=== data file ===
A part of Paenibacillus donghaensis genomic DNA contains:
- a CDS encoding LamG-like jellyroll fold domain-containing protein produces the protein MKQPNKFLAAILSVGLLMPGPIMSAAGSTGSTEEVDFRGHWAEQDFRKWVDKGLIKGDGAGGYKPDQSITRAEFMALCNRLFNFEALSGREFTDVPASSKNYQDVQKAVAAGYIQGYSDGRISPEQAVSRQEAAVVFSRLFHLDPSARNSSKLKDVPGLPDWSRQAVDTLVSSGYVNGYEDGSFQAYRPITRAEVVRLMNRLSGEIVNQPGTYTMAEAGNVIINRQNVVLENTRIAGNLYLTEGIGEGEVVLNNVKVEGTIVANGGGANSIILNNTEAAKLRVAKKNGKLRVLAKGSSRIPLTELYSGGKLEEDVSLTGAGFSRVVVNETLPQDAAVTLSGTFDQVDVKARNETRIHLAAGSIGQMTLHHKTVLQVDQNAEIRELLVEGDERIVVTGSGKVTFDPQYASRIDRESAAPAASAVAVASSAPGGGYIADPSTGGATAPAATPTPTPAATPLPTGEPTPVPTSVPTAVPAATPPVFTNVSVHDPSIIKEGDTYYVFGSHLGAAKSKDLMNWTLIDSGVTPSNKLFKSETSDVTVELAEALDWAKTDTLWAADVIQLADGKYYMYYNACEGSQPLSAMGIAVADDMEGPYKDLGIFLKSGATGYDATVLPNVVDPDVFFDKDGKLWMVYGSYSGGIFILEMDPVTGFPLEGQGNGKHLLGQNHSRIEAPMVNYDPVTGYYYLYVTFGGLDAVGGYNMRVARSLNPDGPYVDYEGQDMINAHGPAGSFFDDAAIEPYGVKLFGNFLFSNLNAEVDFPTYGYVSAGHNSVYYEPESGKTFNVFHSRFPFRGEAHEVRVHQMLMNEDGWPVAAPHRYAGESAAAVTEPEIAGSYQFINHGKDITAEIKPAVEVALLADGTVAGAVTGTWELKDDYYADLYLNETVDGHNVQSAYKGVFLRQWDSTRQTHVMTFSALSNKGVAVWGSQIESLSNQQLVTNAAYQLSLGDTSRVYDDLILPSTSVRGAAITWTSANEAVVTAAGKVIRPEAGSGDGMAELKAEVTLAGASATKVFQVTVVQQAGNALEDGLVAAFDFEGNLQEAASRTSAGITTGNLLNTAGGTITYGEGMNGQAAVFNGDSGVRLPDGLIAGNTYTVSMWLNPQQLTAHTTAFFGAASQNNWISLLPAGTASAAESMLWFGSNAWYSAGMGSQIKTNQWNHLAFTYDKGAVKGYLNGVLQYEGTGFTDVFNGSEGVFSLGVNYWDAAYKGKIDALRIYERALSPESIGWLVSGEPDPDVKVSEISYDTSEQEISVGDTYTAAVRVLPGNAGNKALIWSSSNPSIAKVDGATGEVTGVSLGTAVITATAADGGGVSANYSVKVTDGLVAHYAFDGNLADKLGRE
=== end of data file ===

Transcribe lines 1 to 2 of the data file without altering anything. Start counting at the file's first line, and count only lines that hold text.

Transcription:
A part of Paenibacillus donghaensis genomic DNA contains:
- a CDS encoding LamG-like jellyroll fold domain-containing protein produces the protein MKQPNKFLAAILSVGLLMPGPIMSAAGSTGSTEEVDFRGHWAEQDFRKWVDKGLIKGDGAGGYKPDQSITRAEFMALCNRLFNFEALSGREFTDVPASSKNYQDVQKAVAAGYIQGYSDGRISPEQAVSRQEAAVVFSRLFHLDPSARNSSKLKDVPGLPDWSRQAVDTLVSSGYVNGYEDGSFQAYRPITRAEVVRLMNRLSGEIVNQPGTYTMAEAGNVIINRQNVVLENTRIAGNLYLTEGIGEGEVVLNNVKVEGTIVANGGGANSIILNNTEAAKLRVAKKNGKLRVLAKGSSRIPLTELYSGGKLEEDVSLTGAGFSRVVVNETLPQDAAVTLSGTFDQVDVKARNETRIHLAAGSIGQMTLHHKTVLQVDQNAEIRELLVEGDERIVVTGSGKVTFDPQYASRIDRESAAPAASAVAVASSAPGGGYIADPSTGGATAPAATPTPTPAATPLPTGEPTPVPTSVPTAVPAATPPVFTNVSVHDPSIIKEGDTYYVFGSHLGAAKSKDLMNWTLIDSGVTPSNKLFKSETSDVTVELAEALDWAKTDTLWAADVIQLADGKYYMYYNACEGSQPLSAMGIAVADDMEGPYKDLGIFLKSGATGYDATVLPNVVDPDVFFDKDGKLWMVYGSYSGGIFILEMDPVTGFPLEGQGNGKHLLGQNHSRIEAPMVNYDPVTGYYYLYVTFGGLDAVGGYNMRVARSLNPDGPYVDYEGQDMINAHGPAGSFFDDAAIEPYGVKLFGNFLFSNLNAEVDFPTYGYVSAGHNSVYYEPESGKTFNVFHSRFPFRGEAHEVRVHQMLMNEDGWPVAAPHRYAGESAAAVTEPEIAGSYQFINHGKDITAEIKPAVEVALLADGTVAGAVTGTWELKDDYYADLYLNETVDGHNVQSAYKGVFLRQWDSTRQTHVMTFSALSNKGVAVWGSQIESLSNQQLVTNAAYQLSLGDTSRVYDDLILPSTSVRGAAITWTSANEAVVTAAGKVIRPEAGSGDGMAELKAEVTLAGASATKVFQVTVVQQAGNALEDGLVAAFDFEGNLQEAASRTSAGITTGNLLNTAGGTITYGEGMNGQAAVFNGDSGVRLPDGLIAGNTYTVSMWLNPQQLTAHTTAFFGAASQNNWISLLPAGTASAAESMLWFGSNAWYSAGMGSQIKTNQWNHLAFTYDKGAVKGYLNGVLQYEGTGFTDVFNGSEGVFSLGVNYWDAAYKGKIDALRIYERALSPESIGWLVSGEPDPDVKVSEISYDTSEQEISVGDTYTAAVRVLPGNAGNKALIWSSSNPSIAKVDGATGEVTGVSLGTAVITATAADGGGVSANYSVKVTDGLVAHYAFDGNLADKLGRE